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United States Coast Guard
U.S. Department of Homeland Security

Marine Safety Information Broadcasts

The U.S. Coast Guard and other government agencies broadcast different kinds of maritime safety warnings, using a variety of different radio systems to ensure coverage of different ocean areas for which the United States has responsibility, and ensure all ships of every size and nationality can receive this safety information. All broadcasts except those over VHF and MF radiotelephone are made by computer.

United States Coast Guard - National Weather Service Coordination-Liaison Working Group(UNCLOG)

UNCLOG was established by Memorandum of Agreement between the US Coast Guard and National Oceanic and Atmospheric Administration/National Weather Service to cooperate in the dissemination of meteorological forecasts and warnings to mariners, and manage the configuration of NOAA/NWS text and graphic products broadcast to mariners over USCG telecommunications facilities. 

UNCLOG also manages the listing of National Weather Service Products Recommended for Broadcast by the USCG, which is the means for ensuring mariners receive the most relevant products over the most appropriate radio service.  USCG Communications Command services in this listing include HF Voice Broadcasts (VOBRA), HF simple teletype over radio (SITOR), and NAVTEX.  USCG Sector Rescue 21 services include voice broadcasts on channel 22A (channel 1022).

National Weather Service Products Recommended for Broadcast by the USCG.

Effective:  January 19, 2022

Coastal Maritime Safety Broadcasts

VHF Marine Radio Broadcasts. Urgent marine navigational and weather information is broadcast over VHF channel 22A (157.1 MHZ) from over 200 sites covering the coastal areas of the U.S., including the Great Lakes, major inland waterways, Puerto Rico, Alaska, Hawaii and Guam. Broadcasts are first announced over the distress, safety and calling channel 16 before they are made. All ships in U.S. waters over 20m in length are required to monitor VHF channel 16, and must have radios capable of tuning to the VHF simplex channel 22A.

NOAA Weather Radio (NWR) is a nationwide network of radio stations broadcasting continuous weather information direct from a nearby National Weather Service office. NWR broadcasts National Weather Service warnings, watches, forecasts and other hazard information 24 hours a day. In addition, you may visit the NOAA/NWS Marine Product Dissemination Information web page (USCG broadcast schedules for VHF, MF, HF, NAVTEX, and HF NBDP (radio telex) are included here) or obtain NGA Broadcast Warnings.

NAVTEX text broadcasts on 518 kHz recognized by the GMDSS cover most coastal areas of the U.S.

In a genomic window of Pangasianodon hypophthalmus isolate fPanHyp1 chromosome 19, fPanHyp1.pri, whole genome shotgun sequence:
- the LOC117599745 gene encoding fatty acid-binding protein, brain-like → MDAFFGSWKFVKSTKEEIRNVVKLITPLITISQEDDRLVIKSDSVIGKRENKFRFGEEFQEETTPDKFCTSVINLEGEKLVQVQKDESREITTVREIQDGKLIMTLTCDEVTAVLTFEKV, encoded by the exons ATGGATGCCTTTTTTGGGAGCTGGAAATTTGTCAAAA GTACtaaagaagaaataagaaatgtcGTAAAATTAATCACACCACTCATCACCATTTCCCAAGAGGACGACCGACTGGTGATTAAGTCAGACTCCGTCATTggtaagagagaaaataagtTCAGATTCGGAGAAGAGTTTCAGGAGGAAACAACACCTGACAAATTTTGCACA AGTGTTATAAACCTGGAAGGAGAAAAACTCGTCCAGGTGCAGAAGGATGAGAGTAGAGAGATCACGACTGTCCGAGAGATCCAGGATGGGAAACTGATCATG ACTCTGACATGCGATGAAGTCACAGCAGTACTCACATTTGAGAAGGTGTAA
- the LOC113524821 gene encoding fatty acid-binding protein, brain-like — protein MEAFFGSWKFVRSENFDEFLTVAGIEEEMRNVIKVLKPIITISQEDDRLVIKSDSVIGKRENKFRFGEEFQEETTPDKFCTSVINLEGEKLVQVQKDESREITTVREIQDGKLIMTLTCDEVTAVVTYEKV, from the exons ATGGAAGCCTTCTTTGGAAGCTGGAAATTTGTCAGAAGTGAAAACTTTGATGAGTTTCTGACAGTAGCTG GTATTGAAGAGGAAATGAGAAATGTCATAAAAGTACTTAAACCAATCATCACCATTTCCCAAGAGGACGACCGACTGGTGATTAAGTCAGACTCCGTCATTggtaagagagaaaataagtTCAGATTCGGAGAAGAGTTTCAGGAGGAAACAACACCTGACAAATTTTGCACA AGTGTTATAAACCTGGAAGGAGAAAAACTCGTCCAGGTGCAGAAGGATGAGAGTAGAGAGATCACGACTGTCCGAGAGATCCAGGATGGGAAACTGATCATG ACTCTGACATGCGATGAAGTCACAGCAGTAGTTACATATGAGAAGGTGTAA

High Seas Broadcasts

Worldwide Navigational and Meteorological safety broadcasts are organized by NAVAREAS and METAREAs.

Weather forecasts and warnings are broadcast over scheduled HF radiotelephone channels from Coast Guard Communication Stations using a very distinctive and recognizable computer-synthesized voice.

For information concerning other U.S. and international marine radiofacsimile broadcasts, see HF-Fax Schedules.

Marine Radiofacsimile Policy: The Coast Guard, which broadcasts radio facsimile information from five Communications Stations, will continue these broadcasts to meet the needs of its cutters, and to meet public safety needs as described in Chapter V of the Safety of Life at Sea Convention, unless otherwise directed.

HF Radiotelex (HF SITOR). Weather, NAVAREA and other navigational safety text information, recognized by the GMDSS, are broadcast over scheduled GMDSS HF narrow-band direct printing channels from Coast Guard Communications Stations.

Inmarsat-C SafetyNET and Iridium SafetyCast Worldwide weather, navigational, ice and search and rescue text information, recognized by GMDSS, are broadcast over satellite.

Marine Product Dissemination Information

The U.S. National Weather Service has a new World Wide Web page listing sources and schedules for receiving marine meteorological information by a variety of means, including Internet, radio, satellite, computer bulletin board, and others.

Meteorological Observations

Even with satellites, meteorologists cannot accurately prepare marine weather forecasts without accurate ship weather reports. For this reason, the National Weather Service sponsors the United States Voluntary Observing Ship Program (VOS). Ships participating in the VOS program provide meteorological and oceanographic reports while at sea. These observations form the basis of marine weather forecasts in coastal and high seas areas.  For more information, see the NWS Port Meteorological Officers and Voluntary Observing Ship Program Page.